An ocular adjustment for the sharp focusing of objects viewed at different distances is termed as accommodation.
Amblyopia is defined as unilateral or bilateral partial loss of sight without any ophthalmoscopic sign.
It is a test featuring horizontal and vertical lines, usually white on black background, used to test central visual field defects like Macular Degeneration.
It is a clear watery fluid that bathes the inside of the front portion of the eye, providing nutrition to the cornea and the lens.
Age Related Macular Degeneration (ARMD)
It is an age related breakdown of the macula that causes a loss of central vision and even blindness in advanced cases. Watch Macular Degeneration video to learn more about this condition.
A cataract is a cloudy or opaque area in the natural lens of the eye. As the opacity thickens, it prevents the light rays from passing through the lens and focusing on the retina.
It is the ability to perceive differences in color, including hue, saturation and brightness.
Conjunctivitis, commonly known as “pink eye” or "red eye", is an inflammation of the membrane (conjunctiva) that covers the eye and lines the inner surface of the eyelid.
It is the turning of the eyes inwards or outwards so that they are both "aimed" towards the object that is viewed.
The cornea is the curved transparent front surface of the eye that focuses light.
The ability of the visual system to perceive the relative positions of objects in the visual field.
A condition in which a single object is perceived as two; commonly termed double vision.
A medical term used for Normal vision.
Is a symptomatic condition of the eye in which the intraocular pressure exceeds the tolerance of the affected eye. Glaucoma usually results in optic nerve damage and irreversible visual field defects.
Hyperopia or Farsightedness is a refractive error where parallel rays of light come to a focus behind the retina. A patient with hyperopia can see objects in the distance with no problem, however there will be difficulty to focus clearly on near objects.
The fluid pressure within the eye created by the continual production and drainage of aqueous fluid in the anterior chamber.
The pigmented structure that gives our eyes their color.
A situation where one eye, usually the dominant eye, is corrected for distance, and the other eye is corrected for reading.
It is the dioptric condition of the eye in which parallel rays of light come into focus in front of the retina. A person with myopia can focus clearly on close up objects, but distance objects are blurry.
It is the condition of elevated fluid pressure. The normal pressure is about 10 to 20 mmHg, with the majority of people falling between 13 to 19. A pressure over 20 is considered suspicious and over 24 is cautiously concerned, which warrants immediate investigation. A reading over 30 is very urgent and potentially is an emergency situation.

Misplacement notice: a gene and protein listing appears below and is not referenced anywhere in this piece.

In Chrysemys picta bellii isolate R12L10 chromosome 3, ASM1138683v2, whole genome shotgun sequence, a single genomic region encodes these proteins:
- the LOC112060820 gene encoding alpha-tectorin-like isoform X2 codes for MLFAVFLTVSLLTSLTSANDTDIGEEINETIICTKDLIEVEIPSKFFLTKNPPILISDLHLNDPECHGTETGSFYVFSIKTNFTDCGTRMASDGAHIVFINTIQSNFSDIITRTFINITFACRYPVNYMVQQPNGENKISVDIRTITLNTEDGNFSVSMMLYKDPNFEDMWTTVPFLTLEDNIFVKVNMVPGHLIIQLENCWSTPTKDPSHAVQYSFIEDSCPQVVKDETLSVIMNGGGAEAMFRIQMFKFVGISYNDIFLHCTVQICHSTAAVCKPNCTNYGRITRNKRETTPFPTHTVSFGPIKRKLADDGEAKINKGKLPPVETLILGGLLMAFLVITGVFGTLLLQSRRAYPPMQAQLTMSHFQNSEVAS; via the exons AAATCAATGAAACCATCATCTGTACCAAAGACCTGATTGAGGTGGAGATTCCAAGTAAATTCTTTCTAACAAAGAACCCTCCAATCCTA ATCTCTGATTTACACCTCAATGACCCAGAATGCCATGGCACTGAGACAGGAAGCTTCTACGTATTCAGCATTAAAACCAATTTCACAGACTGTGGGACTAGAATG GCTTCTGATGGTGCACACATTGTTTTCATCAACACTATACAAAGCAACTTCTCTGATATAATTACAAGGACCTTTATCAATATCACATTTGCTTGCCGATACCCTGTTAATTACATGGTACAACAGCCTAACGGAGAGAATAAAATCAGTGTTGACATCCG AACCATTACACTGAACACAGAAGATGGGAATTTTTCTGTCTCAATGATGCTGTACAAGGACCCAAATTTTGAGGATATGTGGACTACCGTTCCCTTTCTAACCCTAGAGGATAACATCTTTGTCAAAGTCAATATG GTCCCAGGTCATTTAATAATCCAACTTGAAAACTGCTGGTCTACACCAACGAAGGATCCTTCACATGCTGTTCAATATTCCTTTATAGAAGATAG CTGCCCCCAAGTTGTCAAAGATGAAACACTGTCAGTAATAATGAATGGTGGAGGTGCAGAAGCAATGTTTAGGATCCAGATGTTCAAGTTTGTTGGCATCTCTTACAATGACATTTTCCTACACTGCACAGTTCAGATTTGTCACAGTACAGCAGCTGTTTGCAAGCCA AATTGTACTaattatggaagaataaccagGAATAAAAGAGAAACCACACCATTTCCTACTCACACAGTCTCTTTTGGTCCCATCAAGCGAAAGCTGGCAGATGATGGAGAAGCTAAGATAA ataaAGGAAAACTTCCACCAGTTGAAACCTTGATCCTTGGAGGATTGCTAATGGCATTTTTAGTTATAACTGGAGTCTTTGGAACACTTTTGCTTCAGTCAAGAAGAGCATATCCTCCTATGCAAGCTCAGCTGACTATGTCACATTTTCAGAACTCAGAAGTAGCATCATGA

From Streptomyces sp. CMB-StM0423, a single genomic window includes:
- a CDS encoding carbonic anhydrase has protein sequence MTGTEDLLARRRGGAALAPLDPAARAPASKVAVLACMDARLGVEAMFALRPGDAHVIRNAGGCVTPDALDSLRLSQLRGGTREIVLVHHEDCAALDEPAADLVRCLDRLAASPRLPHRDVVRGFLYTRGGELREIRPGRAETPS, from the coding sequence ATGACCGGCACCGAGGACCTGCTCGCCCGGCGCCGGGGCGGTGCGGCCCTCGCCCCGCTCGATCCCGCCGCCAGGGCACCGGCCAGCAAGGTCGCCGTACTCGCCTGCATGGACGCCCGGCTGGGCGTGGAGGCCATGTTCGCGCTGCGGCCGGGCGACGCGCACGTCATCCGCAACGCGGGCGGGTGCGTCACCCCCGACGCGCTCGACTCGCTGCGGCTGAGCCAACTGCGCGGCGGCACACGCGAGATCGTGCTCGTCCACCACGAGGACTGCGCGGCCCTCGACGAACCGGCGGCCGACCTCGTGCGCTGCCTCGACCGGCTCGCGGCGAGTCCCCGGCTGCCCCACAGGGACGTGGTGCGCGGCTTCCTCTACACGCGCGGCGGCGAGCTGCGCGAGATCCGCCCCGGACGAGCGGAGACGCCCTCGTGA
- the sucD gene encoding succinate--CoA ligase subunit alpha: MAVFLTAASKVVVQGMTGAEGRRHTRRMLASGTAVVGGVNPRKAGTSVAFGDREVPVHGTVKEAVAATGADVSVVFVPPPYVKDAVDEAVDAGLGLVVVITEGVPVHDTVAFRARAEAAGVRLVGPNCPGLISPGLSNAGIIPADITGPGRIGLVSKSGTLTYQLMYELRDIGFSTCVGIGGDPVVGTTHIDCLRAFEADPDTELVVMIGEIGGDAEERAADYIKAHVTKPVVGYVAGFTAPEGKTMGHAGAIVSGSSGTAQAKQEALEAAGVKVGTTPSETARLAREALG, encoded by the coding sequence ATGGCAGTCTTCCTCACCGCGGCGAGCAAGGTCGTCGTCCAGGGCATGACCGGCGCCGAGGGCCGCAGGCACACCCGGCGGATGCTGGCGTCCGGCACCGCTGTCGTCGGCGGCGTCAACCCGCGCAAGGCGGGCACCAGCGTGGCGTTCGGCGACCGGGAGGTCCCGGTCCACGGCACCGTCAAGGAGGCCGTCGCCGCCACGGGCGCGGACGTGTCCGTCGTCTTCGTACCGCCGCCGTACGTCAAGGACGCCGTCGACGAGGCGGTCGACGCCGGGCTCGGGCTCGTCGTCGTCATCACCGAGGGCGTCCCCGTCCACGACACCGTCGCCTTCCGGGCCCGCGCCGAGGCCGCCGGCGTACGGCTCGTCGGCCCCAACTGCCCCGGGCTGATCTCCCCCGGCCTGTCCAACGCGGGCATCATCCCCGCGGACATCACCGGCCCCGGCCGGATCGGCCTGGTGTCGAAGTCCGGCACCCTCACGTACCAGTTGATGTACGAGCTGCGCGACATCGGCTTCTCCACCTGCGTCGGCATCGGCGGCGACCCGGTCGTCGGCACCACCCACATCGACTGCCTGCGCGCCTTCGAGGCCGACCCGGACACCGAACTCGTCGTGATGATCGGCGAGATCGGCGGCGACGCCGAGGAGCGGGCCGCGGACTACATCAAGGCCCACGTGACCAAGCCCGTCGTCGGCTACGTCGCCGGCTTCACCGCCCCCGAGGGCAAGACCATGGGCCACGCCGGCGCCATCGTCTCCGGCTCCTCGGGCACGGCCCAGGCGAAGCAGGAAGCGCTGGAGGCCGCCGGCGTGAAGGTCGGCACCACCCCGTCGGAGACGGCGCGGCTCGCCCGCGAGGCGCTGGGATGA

It is the bundle of nerve fibers that connects the eye to the brain.
It is an examination of the internal structures of the eye using an illumination and magnification system.
Presbyopia is the aging eye condition when a person begins to experience difficulty in reading and focusing on close up objects. It is usually first noticed around the age of 45 years and is a progressive condition.
The pupil is an aperture in the middle of the iris that determines the amount of light entering the eye.
Determination of the optical refractive errors of the eye.
Refractive error is the degree to which images received by the eyes are not focused on the retina.
The innermost layer of the eyeball. It is the tissue that transforms light into electrical impulses that are transmitted to the brain to create our sense of vision.
The separation of the retina from its normal location covering the inner surface of the back portion of the eye. Watch Retinal Detachment video to learn more about this condition.
The medical term meaning a misalignment of the eyes. Strabismus is a lack of coordinated muscle movement or focusing ability between the eyes, causing the eyes to point in different directions.
The clearness of vision, which depends upon the sharpness of the retinal image.
The area of space visible to an eye in a given position of gaze. There is central visual field, which is directly in front of us, and peripheral visual field, which we perceive as our "side vision".
The gel like transparent fluid substance filling the posterior four fifths of the globe between the crystalline lens and retina.